UK artists took almost 13 per cent of all global sales of recorded music in 2011, according to figures released today from the British Phonographic Industry.
British acts claimed 12.6 per cent of global music sales in 2011, up from 11.8 per cent in 2010, accounting for one in eight of all artist albums sold.
Sales were boosted by Adele, who became the fourth British artist in five years to achieve the best-selling album in the world – following Amy Winehouse, Coldplay and Susan Boyle in previous years.
The singer’s second album ’21’ has sold 18 million copies, accounting for 1.6 per cent of all albums sold worldwide. Her debut album ’19’ became the sixth biggest seller in the world last year, three years after its original release.
The figures were calculated following an analysis of album sales in the top seven markets of the world. British artists got a record share of album sales in the USA – with British artists including Coldplay, Mumford & Sons and Florence & The Machine accounting for one in eight albums sold.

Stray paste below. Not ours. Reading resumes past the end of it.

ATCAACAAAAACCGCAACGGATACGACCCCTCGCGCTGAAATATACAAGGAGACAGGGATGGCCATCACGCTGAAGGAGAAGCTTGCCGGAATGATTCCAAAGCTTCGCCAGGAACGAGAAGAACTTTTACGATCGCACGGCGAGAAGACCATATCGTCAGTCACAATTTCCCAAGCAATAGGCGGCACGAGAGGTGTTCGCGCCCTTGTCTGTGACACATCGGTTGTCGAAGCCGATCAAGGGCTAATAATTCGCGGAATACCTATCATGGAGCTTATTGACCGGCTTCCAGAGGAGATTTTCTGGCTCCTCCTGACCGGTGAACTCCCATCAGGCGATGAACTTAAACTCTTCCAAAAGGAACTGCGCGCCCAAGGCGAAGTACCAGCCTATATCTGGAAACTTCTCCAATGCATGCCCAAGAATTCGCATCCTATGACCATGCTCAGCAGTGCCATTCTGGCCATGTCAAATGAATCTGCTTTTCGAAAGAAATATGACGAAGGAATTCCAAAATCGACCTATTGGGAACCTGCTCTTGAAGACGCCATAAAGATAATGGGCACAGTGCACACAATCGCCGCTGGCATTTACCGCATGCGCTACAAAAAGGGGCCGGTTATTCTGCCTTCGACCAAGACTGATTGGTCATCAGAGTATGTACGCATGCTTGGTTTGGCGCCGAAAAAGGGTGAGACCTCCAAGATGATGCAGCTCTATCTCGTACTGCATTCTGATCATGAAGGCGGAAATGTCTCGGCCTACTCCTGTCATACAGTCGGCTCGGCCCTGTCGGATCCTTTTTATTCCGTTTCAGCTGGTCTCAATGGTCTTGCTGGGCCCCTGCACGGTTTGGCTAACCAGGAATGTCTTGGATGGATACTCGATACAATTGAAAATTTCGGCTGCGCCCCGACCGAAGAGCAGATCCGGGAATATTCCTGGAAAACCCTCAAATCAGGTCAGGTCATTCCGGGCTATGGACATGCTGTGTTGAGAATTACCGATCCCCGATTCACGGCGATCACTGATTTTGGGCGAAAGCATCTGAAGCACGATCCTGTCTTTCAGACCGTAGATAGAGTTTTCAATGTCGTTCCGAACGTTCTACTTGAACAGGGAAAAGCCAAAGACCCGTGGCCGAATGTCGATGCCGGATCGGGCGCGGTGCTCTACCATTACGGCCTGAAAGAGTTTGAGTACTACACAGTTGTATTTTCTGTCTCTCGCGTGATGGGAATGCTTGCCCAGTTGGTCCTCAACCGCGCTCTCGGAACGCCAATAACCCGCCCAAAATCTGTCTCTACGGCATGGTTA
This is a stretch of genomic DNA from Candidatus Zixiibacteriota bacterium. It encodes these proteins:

In the the USA, British artists – including Tinie Tempah, Florence + the Machine, Hugh Laurie and Mumford & Sons – accounted for a record share of albums sales this century with one in eight albums sold (11.7%) produced by a UK act.
Back home in the UK, British acts gained their biggest share of the UK market since 1997 taking – with 52.7 per cent of artist album sales.
The best selling albums by British artists worldwide reported in Music Week are as follows:
1. Adele – ’21’
2. Coldplay – ‘Mylo Xyloto’
3. Adele – ’19’
4. Amy Winehouse – ‘Lioness: Hidden Treasures’
5. Mumford & Sons – ‘Sigh No More’
6. Susan Boyle – ‘Someone to Watch Over Me’
7. Jessie J – ‘Who You Are’
8. Amy Winehouse – ‘Back To Black’
9. Florence & the Machine – ‘Ceremonials’
10. Florence & the Machine – ‘Lungs’